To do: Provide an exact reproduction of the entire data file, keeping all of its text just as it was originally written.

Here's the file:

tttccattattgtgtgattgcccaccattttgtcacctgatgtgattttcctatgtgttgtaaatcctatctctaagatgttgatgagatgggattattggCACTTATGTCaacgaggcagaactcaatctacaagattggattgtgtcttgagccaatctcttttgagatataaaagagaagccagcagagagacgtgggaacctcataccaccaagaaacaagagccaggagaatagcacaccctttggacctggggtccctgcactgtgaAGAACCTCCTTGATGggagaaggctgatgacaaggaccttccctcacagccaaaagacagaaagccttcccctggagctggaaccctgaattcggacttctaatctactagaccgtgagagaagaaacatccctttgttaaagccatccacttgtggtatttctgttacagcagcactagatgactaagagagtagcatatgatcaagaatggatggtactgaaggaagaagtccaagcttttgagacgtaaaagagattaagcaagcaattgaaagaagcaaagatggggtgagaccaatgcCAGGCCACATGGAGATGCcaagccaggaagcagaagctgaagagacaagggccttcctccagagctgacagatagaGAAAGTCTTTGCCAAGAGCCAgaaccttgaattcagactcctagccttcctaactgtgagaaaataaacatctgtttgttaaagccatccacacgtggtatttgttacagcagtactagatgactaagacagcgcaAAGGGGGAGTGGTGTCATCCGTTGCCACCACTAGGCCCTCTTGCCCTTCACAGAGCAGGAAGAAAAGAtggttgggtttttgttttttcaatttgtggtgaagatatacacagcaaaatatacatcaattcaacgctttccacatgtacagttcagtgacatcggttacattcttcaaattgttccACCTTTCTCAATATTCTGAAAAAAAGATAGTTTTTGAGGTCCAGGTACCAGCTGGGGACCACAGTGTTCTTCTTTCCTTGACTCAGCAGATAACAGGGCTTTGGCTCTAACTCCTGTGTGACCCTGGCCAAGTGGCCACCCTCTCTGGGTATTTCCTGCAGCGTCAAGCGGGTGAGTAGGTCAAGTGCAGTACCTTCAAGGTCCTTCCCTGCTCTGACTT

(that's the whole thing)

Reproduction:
tttccattattgtgtgattgcccaccattttgtcacctgatgtgattttcctatgtgttgtaaatcctatctctaagatgttgatgagatgggattattggCACTTATGTCaacgaggcagaactcaatctacaagattggattgtgtcttgagccaatctcttttgagatataaaagagaagccagcagagagacgtgggaacctcataccaccaagaaacaagagccaggagaatagcacaccctttggacctggggtccctgcactgtgaAGAACCTCCTTGATGggagaaggctgatgacaaggaccttccctcacagccaaaagacagaaagccttcccctggagctggaaccctgaattcggacttctaatctactagaccgtgagagaagaaacatccctttgttaaagccatccacttgtggtatttctgttacagcagcactagatgactaagagagtagcatatgatcaagaatggatggtactgaaggaagaagtccaagcttttgagacgtaaaagagattaagcaagcaattgaaagaagcaaagatggggtgagaccaatgcCAGGCCACATGGAGATGCcaagccaggaagcagaagctgaagagacaagggccttcctccagagctgacagatagaGAAAGTCTTTGCCAAGAGCCAgaaccttgaattcagactcctagccttcctaactgtgagaaaataaacatctgtttgttaaagccatccacacgtggtatttgttacagcagtactagatgactaagacagcgcaAAGGGGGAGTGGTGTCATCCGTTGCCACCACTAGGCCCTCTTGCCCTTCACAGAGCAGGAAGAAAAGAtggttgggtttttgttttttcaatttgtggtgaagatatacacagcaaaatatacatcaattcaacgctttccacatgtacagttcagtgacatcggttacattcttcaaattgttccACCTTTCTCAATATTCTGAAAAAAAGATAGTTTTTGAGGTCCAGGTACCAGCTGGGGACCACAGTGTTCTTCTTTCCTTGACTCAGCAGATAACAGGGCTTTGGCTCTAACTCCTGTGTGACCCTGGCCAAGTGGCCACCCTCTCTGGGTATTTCCTGCAGCGTCAAGCGGGTGAGTAGGTCAAGTGCAGTACCTTCAAGGTCCTTCCCTGCTCTGACTT